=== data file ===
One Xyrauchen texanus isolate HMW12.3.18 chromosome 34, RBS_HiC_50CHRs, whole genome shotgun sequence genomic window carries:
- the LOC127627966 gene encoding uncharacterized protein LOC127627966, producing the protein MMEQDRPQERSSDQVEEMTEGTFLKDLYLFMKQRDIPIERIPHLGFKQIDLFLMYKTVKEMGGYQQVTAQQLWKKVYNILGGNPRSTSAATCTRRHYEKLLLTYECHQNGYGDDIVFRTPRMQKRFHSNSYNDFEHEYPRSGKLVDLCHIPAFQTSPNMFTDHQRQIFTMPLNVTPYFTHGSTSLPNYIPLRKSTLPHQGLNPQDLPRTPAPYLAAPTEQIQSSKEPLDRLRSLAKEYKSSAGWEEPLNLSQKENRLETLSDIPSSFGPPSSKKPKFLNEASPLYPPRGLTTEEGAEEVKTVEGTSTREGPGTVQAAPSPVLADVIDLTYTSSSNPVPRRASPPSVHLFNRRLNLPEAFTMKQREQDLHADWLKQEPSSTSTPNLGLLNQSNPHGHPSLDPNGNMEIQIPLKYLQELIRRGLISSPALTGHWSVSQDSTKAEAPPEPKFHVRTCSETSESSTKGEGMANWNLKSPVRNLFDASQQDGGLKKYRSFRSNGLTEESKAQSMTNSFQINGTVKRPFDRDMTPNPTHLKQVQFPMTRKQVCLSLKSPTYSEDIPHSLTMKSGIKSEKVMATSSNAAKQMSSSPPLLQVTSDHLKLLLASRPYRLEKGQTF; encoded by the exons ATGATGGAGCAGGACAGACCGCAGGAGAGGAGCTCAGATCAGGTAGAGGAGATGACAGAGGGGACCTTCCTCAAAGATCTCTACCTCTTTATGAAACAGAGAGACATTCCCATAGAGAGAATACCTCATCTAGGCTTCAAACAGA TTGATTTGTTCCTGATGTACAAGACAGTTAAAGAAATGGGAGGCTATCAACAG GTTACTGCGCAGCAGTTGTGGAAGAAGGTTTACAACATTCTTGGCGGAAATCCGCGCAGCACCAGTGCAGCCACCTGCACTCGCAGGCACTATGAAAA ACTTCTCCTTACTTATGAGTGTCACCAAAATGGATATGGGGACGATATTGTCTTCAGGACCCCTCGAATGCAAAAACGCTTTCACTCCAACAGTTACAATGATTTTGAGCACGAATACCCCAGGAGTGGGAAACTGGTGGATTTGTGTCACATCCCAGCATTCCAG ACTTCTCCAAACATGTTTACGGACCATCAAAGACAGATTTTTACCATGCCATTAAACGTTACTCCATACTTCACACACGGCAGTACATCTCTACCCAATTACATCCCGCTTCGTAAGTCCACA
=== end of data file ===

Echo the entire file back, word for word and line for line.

One Xyrauchen texanus isolate HMW12.3.18 chromosome 34, RBS_HiC_50CHRs, whole genome shotgun sequence genomic window carries:
- the LOC127627966 gene encoding uncharacterized protein LOC127627966, producing the protein MMEQDRPQERSSDQVEEMTEGTFLKDLYLFMKQRDIPIERIPHLGFKQIDLFLMYKTVKEMGGYQQVTAQQLWKKVYNILGGNPRSTSAATCTRRHYEKLLLTYECHQNGYGDDIVFRTPRMQKRFHSNSYNDFEHEYPRSGKLVDLCHIPAFQTSPNMFTDHQRQIFTMPLNVTPYFTHGSTSLPNYIPLRKSTLPHQGLNPQDLPRTPAPYLAAPTEQIQSSKEPLDRLRSLAKEYKSSAGWEEPLNLSQKENRLETLSDIPSSFGPPSSKKPKFLNEASPLYPPRGLTTEEGAEEVKTVEGTSTREGPGTVQAAPSPVLADVIDLTYTSSSNPVPRRASPPSVHLFNRRLNLPEAFTMKQREQDLHADWLKQEPSSTSTPNLGLLNQSNPHGHPSLDPNGNMEIQIPLKYLQELIRRGLISSPALTGHWSVSQDSTKAEAPPEPKFHVRTCSETSESSTKGEGMANWNLKSPVRNLFDASQQDGGLKKYRSFRSNGLTEESKAQSMTNSFQINGTVKRPFDRDMTPNPTHLKQVQFPMTRKQVCLSLKSPTYSEDIPHSLTMKSGIKSEKVMATSSNAAKQMSSSPPLLQVTSDHLKLLLASRPYRLEKGQTF; encoded by the exons ATGATGGAGCAGGACAGACCGCAGGAGAGGAGCTCAGATCAGGTAGAGGAGATGACAGAGGGGACCTTCCTCAAAGATCTCTACCTCTTTATGAAACAGAGAGACATTCCCATAGAGAGAATACCTCATCTAGGCTTCAAACAGA TTGATTTGTTCCTGATGTACAAGACAGTTAAAGAAATGGGAGGCTATCAACAG GTTACTGCGCAGCAGTTGTGGAAGAAGGTTTACAACATTCTTGGCGGAAATCCGCGCAGCACCAGTGCAGCCACCTGCACTCGCAGGCACTATGAAAA ACTTCTCCTTACTTATGAGTGTCACCAAAATGGATATGGGGACGATATTGTCTTCAGGACCCCTCGAATGCAAAAACGCTTTCACTCCAACAGTTACAATGATTTTGAGCACGAATACCCCAGGAGTGGGAAACTGGTGGATTTGTGTCACATCCCAGCATTCCAG ACTTCTCCAAACATGTTTACGGACCATCAAAGACAGATTTTTACCATGCCATTAAACGTTACTCCATACTTCACACACGGCAGTACATCTCTACCCAATTACATCCCGCTTCGTAAGTCCACA